Marion Tallgrass Trail
“In the presence of nature, a wild delight runs through the man, in spite of real sorrows.” – Ralph Waldo Emerson
Marion Tallgrass Trail
We had an appointment in Marion, and we wanted to make the most of our trip by checking out a local trail. The rain had been crazy in the previous weeks, so we wanted to find a paved trail that wasn’t going to be a sloppy mess. This place was a great choice, for the most part.
The First 2 Miles
The Marion Tallgrass Trail is a 12.44-mile trail that follows along the abandoned Erie-Lackawanna railroad. It is straight, flat and paved. It does not loop. At one point only 3.7 miles was asphalt, but from what we have been reading the whole thing is now paved. We cannot say for sure if that is actually the case.
Concrete Phone Booth
We got there pretty late, so we couldn’t get much walking in before we started losing daylight. We managed to get in 4 miles (in and back). There is a section of trail (Lakeside Trail) that sits alongside the edge of Marion Community Foundation Lake. It is not paved and was holding water in several areas.
The Marion Tallgrass Trail is well kept and has benches set up sporadically. There is very little to no elevation change. The Ohio trail is a great getaway for a leisurely stroll or biking. For the average person wanting to get outside and enjoy an easy walk, Marion Tallgrass Trail is a nice place to visit.
Next to the parking lot are 3 huge wind turbines. You can't miss them.
The first section of the trail passes through a wooded area and crosses 2 old railroad bridges. We went in March, so there weren’t any leaves on the trees. But during the summer months, there should be plenty of shade to keep you cool. Once you pass the lake, you cross Herr Road. The next section of the trail makes its way through a farm field. It is wide open with no shade for approx. 1650 ft. After the clearing, you make your way back into a wooded area.
Intersection at Herr Road
Marion Community Foundation Lake
Lakeside Trail is an unpaved trail that is .8 mile in length. It follows around the edge of Marion Community Foundation Lake. The trail is constructed of gravel. On the northern side of the trail is Marion Airfoils. When the club is flying radio-controlled aircraft, a portion of the trail is closed off.
The lake spans 53 acres and is used for boating and fishing. Although boating is allowed, powerboats are prohibited. Only human-powered watercraft are permitted. A fishing license is required to fish the pond.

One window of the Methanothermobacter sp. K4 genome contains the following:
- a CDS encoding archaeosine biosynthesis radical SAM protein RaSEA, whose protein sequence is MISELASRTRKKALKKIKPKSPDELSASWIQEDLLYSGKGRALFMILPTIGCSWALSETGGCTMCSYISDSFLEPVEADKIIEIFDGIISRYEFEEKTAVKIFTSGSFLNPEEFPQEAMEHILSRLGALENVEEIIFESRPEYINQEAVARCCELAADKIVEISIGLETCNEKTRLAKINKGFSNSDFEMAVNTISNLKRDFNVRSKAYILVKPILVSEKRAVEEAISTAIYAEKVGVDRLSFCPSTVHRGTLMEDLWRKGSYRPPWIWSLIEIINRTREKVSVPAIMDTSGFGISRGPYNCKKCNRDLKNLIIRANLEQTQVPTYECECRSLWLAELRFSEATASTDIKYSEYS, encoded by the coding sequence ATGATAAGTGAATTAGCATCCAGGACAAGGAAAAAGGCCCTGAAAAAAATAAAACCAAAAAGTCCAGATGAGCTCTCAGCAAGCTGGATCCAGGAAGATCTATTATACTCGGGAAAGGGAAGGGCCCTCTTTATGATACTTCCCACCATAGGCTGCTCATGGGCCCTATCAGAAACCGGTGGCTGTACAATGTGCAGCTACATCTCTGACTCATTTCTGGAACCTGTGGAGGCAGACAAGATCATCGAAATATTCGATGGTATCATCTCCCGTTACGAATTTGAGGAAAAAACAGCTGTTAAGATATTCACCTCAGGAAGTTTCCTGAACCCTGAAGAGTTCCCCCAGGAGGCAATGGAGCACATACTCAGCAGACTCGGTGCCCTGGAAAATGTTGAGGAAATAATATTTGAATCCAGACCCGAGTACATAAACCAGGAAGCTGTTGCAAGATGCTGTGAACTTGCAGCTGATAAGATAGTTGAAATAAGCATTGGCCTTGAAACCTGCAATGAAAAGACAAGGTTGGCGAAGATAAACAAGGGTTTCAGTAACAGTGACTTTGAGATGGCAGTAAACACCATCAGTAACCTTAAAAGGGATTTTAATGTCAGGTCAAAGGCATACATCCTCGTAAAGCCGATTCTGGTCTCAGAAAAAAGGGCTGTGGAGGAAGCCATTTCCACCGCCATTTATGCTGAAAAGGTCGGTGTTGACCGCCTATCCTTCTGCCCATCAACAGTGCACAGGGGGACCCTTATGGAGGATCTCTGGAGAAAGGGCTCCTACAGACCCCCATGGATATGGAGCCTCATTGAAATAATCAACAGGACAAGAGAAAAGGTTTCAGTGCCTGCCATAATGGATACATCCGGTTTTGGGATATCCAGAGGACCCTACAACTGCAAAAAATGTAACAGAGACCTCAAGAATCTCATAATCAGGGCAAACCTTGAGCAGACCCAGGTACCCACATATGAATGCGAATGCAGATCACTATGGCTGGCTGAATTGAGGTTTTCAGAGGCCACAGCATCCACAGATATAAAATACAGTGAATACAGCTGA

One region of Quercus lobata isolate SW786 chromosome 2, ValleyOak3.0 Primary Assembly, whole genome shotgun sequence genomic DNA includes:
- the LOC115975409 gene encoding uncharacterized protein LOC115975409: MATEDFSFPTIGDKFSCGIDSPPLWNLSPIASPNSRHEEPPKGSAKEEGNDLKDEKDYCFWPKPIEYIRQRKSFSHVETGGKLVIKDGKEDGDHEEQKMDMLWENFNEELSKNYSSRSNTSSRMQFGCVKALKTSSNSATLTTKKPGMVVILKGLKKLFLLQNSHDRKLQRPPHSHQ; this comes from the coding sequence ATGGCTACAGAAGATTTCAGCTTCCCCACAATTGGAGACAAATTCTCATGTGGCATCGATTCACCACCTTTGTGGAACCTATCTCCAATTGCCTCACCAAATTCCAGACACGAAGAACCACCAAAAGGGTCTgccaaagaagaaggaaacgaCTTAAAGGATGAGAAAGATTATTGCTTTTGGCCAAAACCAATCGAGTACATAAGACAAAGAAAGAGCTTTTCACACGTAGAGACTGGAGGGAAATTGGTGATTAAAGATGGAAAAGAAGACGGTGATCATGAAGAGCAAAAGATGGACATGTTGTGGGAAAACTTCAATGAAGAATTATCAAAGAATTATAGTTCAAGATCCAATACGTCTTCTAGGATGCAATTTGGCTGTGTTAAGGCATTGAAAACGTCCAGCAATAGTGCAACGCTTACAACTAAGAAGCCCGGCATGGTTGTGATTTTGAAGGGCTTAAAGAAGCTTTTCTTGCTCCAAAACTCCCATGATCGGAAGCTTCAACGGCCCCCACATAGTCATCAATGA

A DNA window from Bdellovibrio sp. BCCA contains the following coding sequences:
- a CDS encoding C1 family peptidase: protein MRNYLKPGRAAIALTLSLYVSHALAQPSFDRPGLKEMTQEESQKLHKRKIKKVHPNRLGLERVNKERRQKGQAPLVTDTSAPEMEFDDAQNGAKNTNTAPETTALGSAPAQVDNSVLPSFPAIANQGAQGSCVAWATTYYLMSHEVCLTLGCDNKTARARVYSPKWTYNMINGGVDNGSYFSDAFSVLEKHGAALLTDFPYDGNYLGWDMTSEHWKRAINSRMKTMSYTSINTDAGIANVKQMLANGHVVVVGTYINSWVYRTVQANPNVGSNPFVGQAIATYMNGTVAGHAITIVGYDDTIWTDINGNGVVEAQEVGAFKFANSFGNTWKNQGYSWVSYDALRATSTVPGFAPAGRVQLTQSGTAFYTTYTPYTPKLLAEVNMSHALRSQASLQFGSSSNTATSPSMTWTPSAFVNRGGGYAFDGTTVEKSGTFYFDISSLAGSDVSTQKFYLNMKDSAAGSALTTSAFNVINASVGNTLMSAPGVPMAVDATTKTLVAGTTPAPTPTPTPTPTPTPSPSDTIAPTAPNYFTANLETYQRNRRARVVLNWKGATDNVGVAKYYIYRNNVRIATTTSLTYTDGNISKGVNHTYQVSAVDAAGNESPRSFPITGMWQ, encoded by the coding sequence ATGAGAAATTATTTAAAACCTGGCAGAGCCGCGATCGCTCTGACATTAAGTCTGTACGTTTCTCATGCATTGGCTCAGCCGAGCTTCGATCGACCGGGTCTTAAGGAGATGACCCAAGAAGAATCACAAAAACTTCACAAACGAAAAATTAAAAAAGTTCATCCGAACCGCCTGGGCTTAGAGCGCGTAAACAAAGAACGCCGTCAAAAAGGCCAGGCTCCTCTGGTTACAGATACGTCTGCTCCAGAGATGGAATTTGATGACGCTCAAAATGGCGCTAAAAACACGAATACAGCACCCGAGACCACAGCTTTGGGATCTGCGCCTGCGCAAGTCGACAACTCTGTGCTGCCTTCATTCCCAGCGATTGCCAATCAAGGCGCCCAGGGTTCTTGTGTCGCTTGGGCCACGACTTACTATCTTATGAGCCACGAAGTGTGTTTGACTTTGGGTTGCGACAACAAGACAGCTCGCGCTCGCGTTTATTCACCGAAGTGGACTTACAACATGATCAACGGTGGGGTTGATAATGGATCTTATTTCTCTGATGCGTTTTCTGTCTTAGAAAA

There is an observation deck that gives a great view of Marion County Foundation Lake. It is off-limits for fishing, unless someone needs handicap accessible fishing. The deck is easily reachable off of the paved trail.
When we visited the lake in March, there were several Canada Geese and Ring-billed Gulls. It is also known to be a good place to spot Bald Eagles, Trumpeter Swans, Tundra Swans, migratory waterfowl, beavers, fox, deer, minks, muskrats and coyote.
We visited the Ohio trail in early March, so the birding wasn’t great yet. There were several birdhouses set up along the path. We were hoping to see some different waterfowl, but only saw Canada Geese and Ring-billed Gulls at the lake.
Birds we spotted:
· Blue Jay
The trail was an easy walk, but if you are wanting something a little more challenging this is not the place. This is just the first 2 miles. We didn’t get to check out the rest of the trail. That will be for another day.
There were also a lot of people for the time of year. If you want a more serene relaxing place to visit without a lot of people, you should go elsewhere. However, most people were polite and courteous.
This trail is nice and is a great addition to the community. It was very clean. It seems to be more of a place for families to hang out rather than take in the scenic beauty and get some exercise.
What You Can Expect at Marion Tallgrass Trail
Please note that park rules and regulations can change at any time. The following information was in effect for Marion Tallgrass Trail as of March 2020.
There was a porta potty that was located at the Holland Road parking lot.
Bicycles are permitted.
This looks like a great place for birding. There are open fields, areas of trees and water features.
We crossed 2 old railroad bridges in the first 2 miles.
Concealed carry is permitted.
Well behaved dogs are permitted, if they are kept on a leash.
Very little to no elevation change.
Paved parking area is located at the trail head. Parking lot has approximately 45 spots. I do not recall seeing any specified ADA spaces.
There are picnic tables located in the shelter house/nature center.
There is playground located at the Holland Road entrance.
Quite a bit of seating is available along the trail.
The Marion Tallgrass Trail should have plenty of shade during the spring, summer and fall months.
A shelter house is attached to the nature center.
Trail is asphalt and easy to see and navigate.
The Marion Tallgrass Trail is asphalt. It is in great shape.
Trash cans are located at the shelter house. We also spotted another can along Lakeside Trail.
There is a large 53 acre lake. Human-powered boating and fishing are permitted.
We did not see any specified ADA parking spaces. However the trail is perfect for wheelchairs. It is very smooth, with little to no elevation change.
Human-powered boating is permitted in Marion Community Foundation Lake.
Fishing is permitted in Marion Community Foundation Lake.
Special Features – There are quite a few old poles that still have some of their original glass insulators still attached. There is also an old concrete telephone booth located near the beginning of the trail.